CA Prop 39 good for renewables
With the recent passing of California Proposition 39 comes a new tax structure for stronger funding of renewable energy, according to the Solar Energy Industries Association.
Prior to the passing of California's Prop 39, a tax "loophole" offered corporations the option of reducing their income taxes by moving jobs and investments to other states, which not only lost California jobs but prevented the creation of new jobs from companies who might otherwise have relocated to the state.
Prop 39 now requires multi-state companies to pay taxes based on their sales in California, also known as the "single sales factor."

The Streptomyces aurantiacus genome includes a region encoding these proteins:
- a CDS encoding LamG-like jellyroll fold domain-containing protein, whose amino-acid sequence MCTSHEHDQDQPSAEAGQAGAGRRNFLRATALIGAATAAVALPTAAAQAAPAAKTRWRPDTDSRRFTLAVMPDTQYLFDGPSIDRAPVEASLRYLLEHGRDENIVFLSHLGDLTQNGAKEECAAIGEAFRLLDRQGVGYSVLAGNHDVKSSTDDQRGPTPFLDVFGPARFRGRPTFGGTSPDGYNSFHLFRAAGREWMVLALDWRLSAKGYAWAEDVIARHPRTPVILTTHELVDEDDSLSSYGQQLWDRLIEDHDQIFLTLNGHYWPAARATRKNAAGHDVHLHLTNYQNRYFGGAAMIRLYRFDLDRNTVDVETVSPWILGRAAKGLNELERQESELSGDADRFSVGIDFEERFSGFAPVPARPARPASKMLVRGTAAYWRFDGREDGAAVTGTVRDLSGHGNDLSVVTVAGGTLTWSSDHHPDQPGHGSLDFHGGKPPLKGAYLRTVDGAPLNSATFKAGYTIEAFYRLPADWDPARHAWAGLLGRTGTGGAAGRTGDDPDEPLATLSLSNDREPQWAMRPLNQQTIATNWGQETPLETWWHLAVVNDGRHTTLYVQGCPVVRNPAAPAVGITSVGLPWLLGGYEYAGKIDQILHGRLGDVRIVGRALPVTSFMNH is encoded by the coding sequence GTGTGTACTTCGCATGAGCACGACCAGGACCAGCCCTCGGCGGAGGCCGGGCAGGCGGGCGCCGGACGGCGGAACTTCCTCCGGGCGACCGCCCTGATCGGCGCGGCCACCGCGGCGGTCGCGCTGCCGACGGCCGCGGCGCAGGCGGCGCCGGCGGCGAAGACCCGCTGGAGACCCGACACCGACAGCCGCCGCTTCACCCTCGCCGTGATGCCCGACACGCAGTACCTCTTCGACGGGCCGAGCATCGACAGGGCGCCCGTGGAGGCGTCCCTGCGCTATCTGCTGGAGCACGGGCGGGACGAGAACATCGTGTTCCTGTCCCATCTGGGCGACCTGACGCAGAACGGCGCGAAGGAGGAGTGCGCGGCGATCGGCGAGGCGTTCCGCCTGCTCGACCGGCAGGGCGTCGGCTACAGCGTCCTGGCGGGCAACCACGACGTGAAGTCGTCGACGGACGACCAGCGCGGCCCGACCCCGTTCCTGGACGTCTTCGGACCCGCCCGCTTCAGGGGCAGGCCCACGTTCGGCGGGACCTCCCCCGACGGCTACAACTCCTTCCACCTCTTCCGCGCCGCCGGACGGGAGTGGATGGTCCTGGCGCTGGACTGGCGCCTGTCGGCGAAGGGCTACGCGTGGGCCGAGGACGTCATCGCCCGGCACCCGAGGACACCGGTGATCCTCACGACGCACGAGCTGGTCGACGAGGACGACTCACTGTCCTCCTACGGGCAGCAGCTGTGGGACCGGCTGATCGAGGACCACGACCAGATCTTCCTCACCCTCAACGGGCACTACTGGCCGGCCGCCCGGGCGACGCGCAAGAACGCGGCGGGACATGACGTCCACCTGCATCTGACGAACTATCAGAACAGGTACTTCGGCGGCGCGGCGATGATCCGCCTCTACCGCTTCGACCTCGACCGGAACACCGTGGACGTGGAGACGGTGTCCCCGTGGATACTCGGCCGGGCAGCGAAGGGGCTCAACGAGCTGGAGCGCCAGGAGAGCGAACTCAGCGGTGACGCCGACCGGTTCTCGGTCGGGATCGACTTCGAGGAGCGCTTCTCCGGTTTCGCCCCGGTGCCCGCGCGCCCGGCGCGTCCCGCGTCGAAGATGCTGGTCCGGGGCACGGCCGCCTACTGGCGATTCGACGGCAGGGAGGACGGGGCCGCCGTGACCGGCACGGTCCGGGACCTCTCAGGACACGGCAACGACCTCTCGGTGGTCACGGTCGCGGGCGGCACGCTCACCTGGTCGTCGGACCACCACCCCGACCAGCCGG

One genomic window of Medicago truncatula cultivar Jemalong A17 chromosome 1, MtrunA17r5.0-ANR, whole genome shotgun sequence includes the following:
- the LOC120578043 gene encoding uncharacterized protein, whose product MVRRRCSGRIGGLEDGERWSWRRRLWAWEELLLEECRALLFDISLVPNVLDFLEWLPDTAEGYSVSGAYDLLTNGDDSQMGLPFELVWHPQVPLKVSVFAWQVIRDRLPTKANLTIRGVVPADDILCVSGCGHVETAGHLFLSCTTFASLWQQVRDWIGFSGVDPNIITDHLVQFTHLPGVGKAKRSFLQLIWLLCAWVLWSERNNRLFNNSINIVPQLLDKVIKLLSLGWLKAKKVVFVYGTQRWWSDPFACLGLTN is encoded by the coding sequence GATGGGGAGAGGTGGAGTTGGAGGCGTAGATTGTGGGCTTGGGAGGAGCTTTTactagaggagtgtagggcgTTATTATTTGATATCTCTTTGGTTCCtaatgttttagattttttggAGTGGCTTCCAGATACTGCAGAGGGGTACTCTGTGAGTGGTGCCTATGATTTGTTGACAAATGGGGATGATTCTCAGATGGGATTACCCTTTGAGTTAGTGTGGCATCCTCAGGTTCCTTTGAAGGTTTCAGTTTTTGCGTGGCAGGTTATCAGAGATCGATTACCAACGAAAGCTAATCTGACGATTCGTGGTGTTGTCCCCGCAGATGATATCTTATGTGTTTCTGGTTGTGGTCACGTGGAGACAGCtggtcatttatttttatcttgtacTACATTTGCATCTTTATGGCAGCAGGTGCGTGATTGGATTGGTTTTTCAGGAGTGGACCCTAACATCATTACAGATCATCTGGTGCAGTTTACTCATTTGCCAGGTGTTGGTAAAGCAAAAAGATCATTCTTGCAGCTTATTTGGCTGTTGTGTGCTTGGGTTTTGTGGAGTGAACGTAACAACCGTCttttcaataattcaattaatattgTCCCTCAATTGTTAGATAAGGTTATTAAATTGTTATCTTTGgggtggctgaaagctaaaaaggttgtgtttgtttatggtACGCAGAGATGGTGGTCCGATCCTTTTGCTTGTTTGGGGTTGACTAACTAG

California's Proposition 39 makes the state's corporate tax structure consistent with most large states like New York, Texas, Michigan and Wisconsin, who have already adopted the tax policy outlined in Prop 39.
The approval will generate an additional $1.1 billion per year in revenue. For the first five years after the passing of the initiative, 50 percent of these funds are set aside for solar, renewables and efficiency projects. After five years, 100 percent of the funds will go to education and the general fund.
"California voters not only modernized the state's corporate tax structure by passing Prop 39, they indicated their strong support for renewable energy, including expanding solar energy and encouraging related investment over the next five years," said Carrie Cullen Hitt, vice president for state affairs, SEIA, in a statement.